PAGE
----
code for varying an amount of audio data in the audio packets; and
code for adding or removing error correction information from the audio packets.
34. An electronic storage medium according to claim 23 including code for detecting a user response selecting a cost for the VoIP call and varying the current payload size according to the selected cost.
35. A system for controlling a Voice over Internet Protocol call, comprising:
means for tracking adaptation schemes used for transmitting audio packets in a VoIP call;
means for monitoring a user response to the VoIP call indicating a desired level of user perceived audio quality for the VoIP call;
means for dynamically varying the adaptation schemes used for transmitting the audio packets from a telephone endpoint in response to user indications so that the user perceived audio quality of the VoIP call corresponds with the monitored user response;
means for measuring a first packet loss rate for the VoIP call before dynamically varying the adaptation schemes;
means for measuring a second packet loss rate for the VoIP call after dynamically varying the adaptation schemes;
means for comparing the first packet loss rate to the second packet loss rate; and
means for automatically dynamically re-varying the adaptation schemes to lower bandwidth consumption in response to a determination that the second packet loss rate is a predetermined amount higher than the first packet loss rate.
36. A system according to claim 35 including means for detecting the user response from a signal generated by an input device controllable by the user during the VoIP call.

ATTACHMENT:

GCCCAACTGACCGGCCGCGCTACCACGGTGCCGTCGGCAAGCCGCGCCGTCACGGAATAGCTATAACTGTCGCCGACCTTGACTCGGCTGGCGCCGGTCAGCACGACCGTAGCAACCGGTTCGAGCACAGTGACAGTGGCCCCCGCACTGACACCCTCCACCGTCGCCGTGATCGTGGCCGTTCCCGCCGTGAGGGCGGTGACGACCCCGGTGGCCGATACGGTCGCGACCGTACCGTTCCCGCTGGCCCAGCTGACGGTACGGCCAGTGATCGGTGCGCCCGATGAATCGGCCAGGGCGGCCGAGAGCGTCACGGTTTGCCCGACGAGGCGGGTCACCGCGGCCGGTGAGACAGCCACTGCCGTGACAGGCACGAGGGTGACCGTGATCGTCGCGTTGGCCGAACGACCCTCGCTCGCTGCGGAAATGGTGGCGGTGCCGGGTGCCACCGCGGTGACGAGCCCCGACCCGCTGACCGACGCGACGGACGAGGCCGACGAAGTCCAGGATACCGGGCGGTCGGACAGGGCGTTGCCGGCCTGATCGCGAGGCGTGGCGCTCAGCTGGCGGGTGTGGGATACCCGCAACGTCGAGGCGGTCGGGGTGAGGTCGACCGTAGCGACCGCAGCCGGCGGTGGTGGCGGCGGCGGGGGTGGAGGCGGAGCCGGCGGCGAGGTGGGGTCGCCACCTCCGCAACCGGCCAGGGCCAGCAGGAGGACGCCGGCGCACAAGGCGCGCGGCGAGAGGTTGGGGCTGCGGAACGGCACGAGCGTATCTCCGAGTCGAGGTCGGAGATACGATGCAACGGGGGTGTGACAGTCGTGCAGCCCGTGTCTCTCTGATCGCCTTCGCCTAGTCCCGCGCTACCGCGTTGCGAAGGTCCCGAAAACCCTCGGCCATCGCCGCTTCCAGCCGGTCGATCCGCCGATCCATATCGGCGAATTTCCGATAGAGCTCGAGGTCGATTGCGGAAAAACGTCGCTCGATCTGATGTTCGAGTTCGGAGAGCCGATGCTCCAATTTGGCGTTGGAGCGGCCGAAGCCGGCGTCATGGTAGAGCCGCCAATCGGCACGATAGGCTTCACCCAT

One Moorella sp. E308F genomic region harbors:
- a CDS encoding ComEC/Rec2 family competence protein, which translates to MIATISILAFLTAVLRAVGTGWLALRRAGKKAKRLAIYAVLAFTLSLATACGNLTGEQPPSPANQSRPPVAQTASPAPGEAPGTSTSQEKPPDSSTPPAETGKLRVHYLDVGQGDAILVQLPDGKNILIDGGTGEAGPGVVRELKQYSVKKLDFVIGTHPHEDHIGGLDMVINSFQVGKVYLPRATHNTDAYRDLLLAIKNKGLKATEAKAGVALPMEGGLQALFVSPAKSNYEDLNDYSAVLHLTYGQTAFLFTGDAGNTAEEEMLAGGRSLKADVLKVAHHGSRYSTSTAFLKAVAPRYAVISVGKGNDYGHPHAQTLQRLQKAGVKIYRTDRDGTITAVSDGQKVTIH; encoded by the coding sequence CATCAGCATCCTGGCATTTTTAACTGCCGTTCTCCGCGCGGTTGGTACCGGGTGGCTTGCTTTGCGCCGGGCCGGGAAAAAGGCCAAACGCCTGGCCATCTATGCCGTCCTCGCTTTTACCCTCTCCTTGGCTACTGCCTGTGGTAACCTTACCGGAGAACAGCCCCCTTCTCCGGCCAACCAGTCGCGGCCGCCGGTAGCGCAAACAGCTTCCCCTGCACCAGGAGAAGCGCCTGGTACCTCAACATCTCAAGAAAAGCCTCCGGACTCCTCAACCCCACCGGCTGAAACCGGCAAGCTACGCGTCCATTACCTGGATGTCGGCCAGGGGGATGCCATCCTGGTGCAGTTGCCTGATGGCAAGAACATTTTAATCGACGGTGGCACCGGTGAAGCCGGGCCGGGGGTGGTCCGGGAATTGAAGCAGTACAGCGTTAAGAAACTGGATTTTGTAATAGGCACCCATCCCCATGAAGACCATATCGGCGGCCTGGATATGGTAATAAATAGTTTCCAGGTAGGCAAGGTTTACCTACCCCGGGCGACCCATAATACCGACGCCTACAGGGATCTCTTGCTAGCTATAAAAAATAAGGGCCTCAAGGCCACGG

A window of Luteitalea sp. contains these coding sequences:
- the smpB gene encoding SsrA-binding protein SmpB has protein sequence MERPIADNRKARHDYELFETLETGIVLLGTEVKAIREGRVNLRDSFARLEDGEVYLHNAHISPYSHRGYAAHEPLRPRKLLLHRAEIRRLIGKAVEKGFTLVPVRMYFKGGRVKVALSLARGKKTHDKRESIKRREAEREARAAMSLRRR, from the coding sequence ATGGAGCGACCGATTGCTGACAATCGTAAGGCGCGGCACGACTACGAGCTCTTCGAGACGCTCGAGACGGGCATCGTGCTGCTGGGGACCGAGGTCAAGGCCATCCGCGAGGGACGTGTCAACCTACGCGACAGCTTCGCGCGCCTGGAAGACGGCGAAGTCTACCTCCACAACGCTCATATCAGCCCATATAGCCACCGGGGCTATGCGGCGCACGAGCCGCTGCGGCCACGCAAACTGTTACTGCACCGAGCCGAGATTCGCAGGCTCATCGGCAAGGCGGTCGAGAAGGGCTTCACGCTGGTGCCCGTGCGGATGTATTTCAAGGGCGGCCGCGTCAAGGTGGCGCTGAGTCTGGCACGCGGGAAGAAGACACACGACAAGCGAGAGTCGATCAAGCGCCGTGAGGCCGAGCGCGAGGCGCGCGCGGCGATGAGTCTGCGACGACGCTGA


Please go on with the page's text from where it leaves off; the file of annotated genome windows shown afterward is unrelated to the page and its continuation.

37. A system according to claim 35 including means for detecting the user response from a dial on a telephone.
38. A system according to claim 35 including means for detecting the user response from a graphical user interface on a computer.
39. A system according to claim 35 including means for decoding Dual Tone Multiple Frequency signals to monitor the user response.
40. A system according to claim 35 including means for monitoring congestion in the network used for conducting the VoIP call and varying the adaptation schemes having a best chance with the monitored congestion of adapting the VoIP call to the user response.
41. A system according to claim 35 including:
means for varying codecs used for encoding audio signals into digital data making up the audio packets;
means for varying a rate that the audio packets are transmitted and received during the VoIP call;
means for varying an amount of audio data in the audio packets; and
means for adding or removing error correction information from the audio packets.
42. A system according to claim 35 including means for detecting a user response selecting a cost for the VoIP call and means for varying the adaptation schemes according to the selected cost.
43. A system for controlling a Voice over Internet Protocol (VoIP) call, comprising:
means for tracking packet payload size for a VoIP call;
means for monitoring a user response to the VoIP call indicating delays associated with the VoIP call;
means for determining current network congestion;
means for dynamically varying the packet payload size during the VoIP call so that packets of the VoIP call include payloads of varying sizes according to the monitored user response when the current network congestion is lower than a predetermined threshold;
means for initially transmitting the packets using a best effort transmission scheme;
means for monitoring the user response for a request to increase voice quality; and